Ladies & Gentlemen, Mister John Watts!

This weeks Nativology excavation is, as far as we can remember, the only song John Watts wrote and sang lead on in his entire amazing 2005-07 tenure. Our memories of those smokey, smokey, drinky, drinky days are hazy at best, so don’t quote us on that one. As drummer Dave ‘Hollywood‘ Thomas continues to unearth rarities from our vault, we may yet find another example of his way with a melody. We sure hope so.

John is very good at arranging, which was the great boon of having him in the studio when the songs were in their nascent stages. Things like the middle bits of as tune — the solo, the breakdown, the bridge, or just the good old bog-standard one-note jam — all these things and more were John’s stock in trade. For the most part, Mat Hutt & John Wood were the songwriting dynamos, with Dave bringing in a tune now and then. Every great once in a while Mike Jaimes would bring in a song, but that was becoming more and more infrequent – he, like John, loved to delve into the arrangements. And if all that talent was stymied for an idea, we could count on Matt Lyons for that crucial way out of a musical painted corner.

It was a hothouse atmosphere of creativity at Marmfington Farm in the year of 1996, when Native ever so briefly added this really great tune to our setlists.

Listen for the excellent harmonies, the metaphor-laden lyrics and playful vocal of Mr. Watts. And, don’t miss the show-stopping solo by Mike.

Most bands would kill to have a song like it in their repertoire, but with a songlist bursting with riches, today’s featured tune suffered a very short shelf life. So far, this is the only recording we have of it.

So, thank goodness it’s a fantastic recording made by the staff at Wetlands — Dave Nolan and John Laterza.

Ladies & Gents — here’s John Watts schooling us all about the beast within, the —

Tyrannosaurus

Cover Versions

Mat and Matt

Photo by Mike Lyons

Cornbread WednesdayEvery band does cover versions, i.e. songs they didn’t write.

An effective cover version is a song that not only compliments the sound of the band, but also imparts something trenchant about the band itself. A good cover song is one where the audience not only hears something familiar, but also learns something about the band – what its’ stylistic leanings are, and the aesthetic it will employ when creating new masterworks of its own.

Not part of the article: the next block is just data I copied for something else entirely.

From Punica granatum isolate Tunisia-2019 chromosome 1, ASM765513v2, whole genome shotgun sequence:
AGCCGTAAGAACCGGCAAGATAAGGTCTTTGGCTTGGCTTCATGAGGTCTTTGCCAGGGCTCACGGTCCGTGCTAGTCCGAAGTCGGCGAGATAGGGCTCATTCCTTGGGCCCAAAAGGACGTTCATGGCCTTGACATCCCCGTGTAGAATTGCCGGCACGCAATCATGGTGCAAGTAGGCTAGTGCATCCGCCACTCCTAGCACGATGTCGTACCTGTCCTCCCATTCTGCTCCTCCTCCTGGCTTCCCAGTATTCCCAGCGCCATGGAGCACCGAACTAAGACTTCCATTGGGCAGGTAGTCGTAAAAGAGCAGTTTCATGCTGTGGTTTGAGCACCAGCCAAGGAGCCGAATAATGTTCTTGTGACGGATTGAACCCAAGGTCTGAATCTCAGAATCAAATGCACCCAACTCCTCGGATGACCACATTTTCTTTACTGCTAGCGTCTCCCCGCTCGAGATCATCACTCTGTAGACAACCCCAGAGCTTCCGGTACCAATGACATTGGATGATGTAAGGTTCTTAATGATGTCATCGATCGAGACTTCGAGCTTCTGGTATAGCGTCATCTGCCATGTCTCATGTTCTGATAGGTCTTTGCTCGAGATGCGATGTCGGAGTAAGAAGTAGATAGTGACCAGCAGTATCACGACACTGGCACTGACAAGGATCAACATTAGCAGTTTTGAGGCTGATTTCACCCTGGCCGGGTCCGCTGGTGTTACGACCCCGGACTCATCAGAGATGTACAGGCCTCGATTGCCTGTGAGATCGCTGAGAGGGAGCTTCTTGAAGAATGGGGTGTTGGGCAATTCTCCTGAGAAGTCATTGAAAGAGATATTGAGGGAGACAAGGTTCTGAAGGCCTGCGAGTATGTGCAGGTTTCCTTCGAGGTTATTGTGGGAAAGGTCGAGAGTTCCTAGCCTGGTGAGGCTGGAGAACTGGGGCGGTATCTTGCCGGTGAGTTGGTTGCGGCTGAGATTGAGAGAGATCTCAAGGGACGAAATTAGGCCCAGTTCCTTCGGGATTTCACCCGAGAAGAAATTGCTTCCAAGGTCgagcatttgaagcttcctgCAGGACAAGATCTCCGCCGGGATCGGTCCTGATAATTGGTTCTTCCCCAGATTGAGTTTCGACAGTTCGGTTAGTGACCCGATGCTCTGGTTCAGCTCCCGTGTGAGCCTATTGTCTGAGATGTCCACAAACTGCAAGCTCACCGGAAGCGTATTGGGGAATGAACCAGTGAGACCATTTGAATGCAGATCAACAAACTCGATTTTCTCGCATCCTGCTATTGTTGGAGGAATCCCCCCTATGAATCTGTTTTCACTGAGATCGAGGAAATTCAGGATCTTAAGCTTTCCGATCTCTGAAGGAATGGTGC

As Native moved into the year 1993, composing new masterworks was the main item on the agenda. January saw a furious amount of activity to this end. New songs written this month would comprise 90% of our first album. Only Interested Third Party and The Sea from our pre-Woody days would make the cut.

At one amazing rehearsal on February 3, Native recorded all the new music we’d written since Woody joined — Carried Away, Go, Fall Away, Tell Me The Truth, Down To The River, and Island were added to our set lists and would remain staples of our shows for quite a long while.

It was an exhilarating time — we were really exploring our sound and what we were capable of achieving. We were growing by leaps and bounds, not only as a performing unit, but as writers and arrangers.

Today, however, we are focusing on three songs we chose to cover at that session. Because, they speak as loudly about us as our original songs do, in fact, maybe moreso.

(Two slight caveats: 1) The following tracks were recorded straight to cassette, so the mixes are what they are, including a china-cymbal that is way too loud. Not much I can do about it. 2) These are rehearsals, we were very much in the learning stage on these tunes – so, you will hear a bit of sloppiness, i.e. occasional bum notes, and a somewhat fluid approach to time-keeping.)

Now, without further ado — on to Native, the cover band!

Mat remains a big Bob Marley fan to this day, and his choice of Caution was an inspired one, as it’s not one of the more well-known Marley songs which allowed us to really put our stamp on it, and have the coolness factor of doing Bob Marley.

Mike brought in a wonderful Taj Mahal song, Corinna. His vocals would become more assured as time went on, but at this point getting Mike’s voice on tape represented a challenge to soundman extraordinaire Rob Smith. Simply put, Rob had to raise the level of Mike’s singing to a point where it was on the verge of feedback. Mike’s vocal, therefore, is a little low in the mix. But, it’s worth it to hear the first version of a song we would continue to play throughout the rest of our performing years.

And then there’s a cover picked by the whole band — Santana’s Hope You’re Feeling Better. Stylistically, a throwback to our hard-rocking Anthony Balsley period, but hey — it’s Santana! And, it’s badass!

Who doesn’t like badass? Nobody!